Sneaks Sans Frontieres


Show: The Hangover, the caviar of immature-dudes-take-a-Vegas-roadtrip comedies, watched as late as possible in a theater in Vancouver's Chinatown to stay awake long enough to catch a red-eye flight back to the States.

Food: Andres Baby Canadian Champagne, a British Columbian wine of low alcohol content and questionable vintage.

: Surprisingly easy. Even though the movie theater had prominently placed (and polite) signs prohibiting outside food and drink, nobody looked twice at my international sneaking tote. In fact, I was one of the few people in the theater without a backpack.

This past week, I traveled to lovely Vancouver with the Doctor, my long-time mysterious gentleman caller. I was absolutely there on vacation and not, as some insidious rumormongers have suggested, laying low after realizing that the recipe for a solid-state vodka gibson is chemically identical to napalm in an unfortunate conflagration. Never happened. Those scorch marks are a natural phenomenon and should be ignored.

Whenever I go somewhere new and then try to explain it to other people, I unconsciously transcribe whatever information I'm trying to relay over the culturally indelible framework of dialogue from Pulp Fiction. Anyone reading this blog is already privy to the shameful things I do in the dark of a movie theater, so while I try to hide my inner Tarantino from people I want to think well of me, I'm free to those who already know otherwise. Unblinking electric eye: It sees all, so I hide none!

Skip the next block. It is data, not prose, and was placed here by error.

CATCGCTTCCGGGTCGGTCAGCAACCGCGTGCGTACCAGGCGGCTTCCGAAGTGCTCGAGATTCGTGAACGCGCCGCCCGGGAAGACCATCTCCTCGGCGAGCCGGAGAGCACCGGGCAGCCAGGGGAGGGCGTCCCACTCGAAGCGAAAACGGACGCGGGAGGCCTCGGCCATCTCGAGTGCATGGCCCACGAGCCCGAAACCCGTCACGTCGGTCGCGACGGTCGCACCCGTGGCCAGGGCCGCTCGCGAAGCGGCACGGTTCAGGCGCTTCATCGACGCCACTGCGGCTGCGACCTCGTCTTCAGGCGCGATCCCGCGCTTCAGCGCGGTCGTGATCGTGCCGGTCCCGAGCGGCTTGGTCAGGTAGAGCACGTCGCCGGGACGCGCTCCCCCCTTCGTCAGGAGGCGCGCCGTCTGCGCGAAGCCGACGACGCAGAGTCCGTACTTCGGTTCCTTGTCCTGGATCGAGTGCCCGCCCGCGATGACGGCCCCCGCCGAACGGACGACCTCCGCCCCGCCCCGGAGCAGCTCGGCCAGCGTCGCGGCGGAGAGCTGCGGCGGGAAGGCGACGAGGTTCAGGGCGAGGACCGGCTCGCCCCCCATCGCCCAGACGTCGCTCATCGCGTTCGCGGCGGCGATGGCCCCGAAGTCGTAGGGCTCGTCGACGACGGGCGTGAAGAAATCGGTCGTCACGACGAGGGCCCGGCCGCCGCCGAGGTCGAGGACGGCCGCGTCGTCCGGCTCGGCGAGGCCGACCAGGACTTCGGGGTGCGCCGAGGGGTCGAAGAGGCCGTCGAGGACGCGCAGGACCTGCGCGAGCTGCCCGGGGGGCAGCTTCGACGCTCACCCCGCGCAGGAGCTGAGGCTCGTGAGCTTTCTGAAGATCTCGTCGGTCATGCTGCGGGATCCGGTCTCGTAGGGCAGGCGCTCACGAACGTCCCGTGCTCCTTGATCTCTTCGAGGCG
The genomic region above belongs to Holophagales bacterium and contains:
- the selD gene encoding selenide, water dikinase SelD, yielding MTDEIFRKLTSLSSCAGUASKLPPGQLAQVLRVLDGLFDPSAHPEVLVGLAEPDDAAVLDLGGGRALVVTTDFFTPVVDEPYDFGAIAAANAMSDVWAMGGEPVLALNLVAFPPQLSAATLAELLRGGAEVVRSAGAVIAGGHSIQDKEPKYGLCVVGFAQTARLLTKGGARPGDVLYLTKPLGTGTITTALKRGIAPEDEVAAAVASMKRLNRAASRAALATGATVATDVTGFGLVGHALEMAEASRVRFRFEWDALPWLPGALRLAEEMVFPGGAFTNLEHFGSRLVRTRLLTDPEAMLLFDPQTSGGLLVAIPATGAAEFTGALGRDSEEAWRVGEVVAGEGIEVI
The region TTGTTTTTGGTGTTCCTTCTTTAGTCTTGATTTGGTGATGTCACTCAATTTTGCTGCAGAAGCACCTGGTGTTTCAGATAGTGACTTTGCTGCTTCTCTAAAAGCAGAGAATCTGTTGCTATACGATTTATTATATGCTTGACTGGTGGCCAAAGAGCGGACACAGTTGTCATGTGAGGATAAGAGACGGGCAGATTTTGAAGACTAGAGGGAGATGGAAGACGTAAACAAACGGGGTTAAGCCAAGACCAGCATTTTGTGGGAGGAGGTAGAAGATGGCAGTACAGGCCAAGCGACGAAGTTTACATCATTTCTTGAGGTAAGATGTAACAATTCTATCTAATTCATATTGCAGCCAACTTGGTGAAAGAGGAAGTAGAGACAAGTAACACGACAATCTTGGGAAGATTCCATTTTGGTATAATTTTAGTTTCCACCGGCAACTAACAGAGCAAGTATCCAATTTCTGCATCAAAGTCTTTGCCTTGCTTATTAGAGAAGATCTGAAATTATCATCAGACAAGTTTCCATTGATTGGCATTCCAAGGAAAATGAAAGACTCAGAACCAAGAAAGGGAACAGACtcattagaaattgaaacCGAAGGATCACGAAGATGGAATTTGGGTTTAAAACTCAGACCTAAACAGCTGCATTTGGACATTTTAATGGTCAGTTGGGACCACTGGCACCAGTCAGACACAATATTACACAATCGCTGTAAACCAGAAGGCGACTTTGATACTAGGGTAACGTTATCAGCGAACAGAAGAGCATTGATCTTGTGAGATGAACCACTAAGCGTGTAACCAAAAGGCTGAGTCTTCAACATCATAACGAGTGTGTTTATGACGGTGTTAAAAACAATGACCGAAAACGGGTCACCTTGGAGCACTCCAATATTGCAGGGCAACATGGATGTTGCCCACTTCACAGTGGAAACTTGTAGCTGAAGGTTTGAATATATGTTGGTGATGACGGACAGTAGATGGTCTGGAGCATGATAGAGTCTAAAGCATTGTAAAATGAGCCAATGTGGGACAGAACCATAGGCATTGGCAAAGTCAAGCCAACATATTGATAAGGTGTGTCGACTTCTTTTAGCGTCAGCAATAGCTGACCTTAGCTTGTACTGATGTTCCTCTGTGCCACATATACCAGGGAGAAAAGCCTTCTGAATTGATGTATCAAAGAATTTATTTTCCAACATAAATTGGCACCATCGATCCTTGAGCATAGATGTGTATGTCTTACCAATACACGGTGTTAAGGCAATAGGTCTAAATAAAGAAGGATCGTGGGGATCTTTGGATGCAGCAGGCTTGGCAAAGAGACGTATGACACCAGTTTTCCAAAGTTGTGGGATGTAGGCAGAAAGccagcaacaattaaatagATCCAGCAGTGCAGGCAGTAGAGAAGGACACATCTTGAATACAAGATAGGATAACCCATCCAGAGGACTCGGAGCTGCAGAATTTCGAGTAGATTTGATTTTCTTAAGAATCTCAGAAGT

Jules: OK, now, tell me about the polite Canadians?

Vincent: What do you want to know?

Jules: Well, they're really are as polite as people joke about, right?

Vincent: Yeah, they're polite, but not a hundred percent polite. You're still going to get hassled for change on the streets, but mostly by broke American backpackers.

Jules: But the Canadians are polite?

Vincent: Yeah, it breaks down like this: servers in restaurants are always genuinely happy to see you, and when the bus is full or out of service, it actually flashes the word "sorry" on the front and back display. Everybody -- I mean everybody -- thanks the bus driver when they get off at their stop.

Jules: That did it, man -- I'm fuckin' goin' and that's all there is to it.

Vincent: You'll dig it the most. But you know what the funniest thing about Vancouver is?

Jules: What?

Vincent: It's the little differences. A lotta the same foods we got here, they got there, but there they're a little different.

Jules: Examples?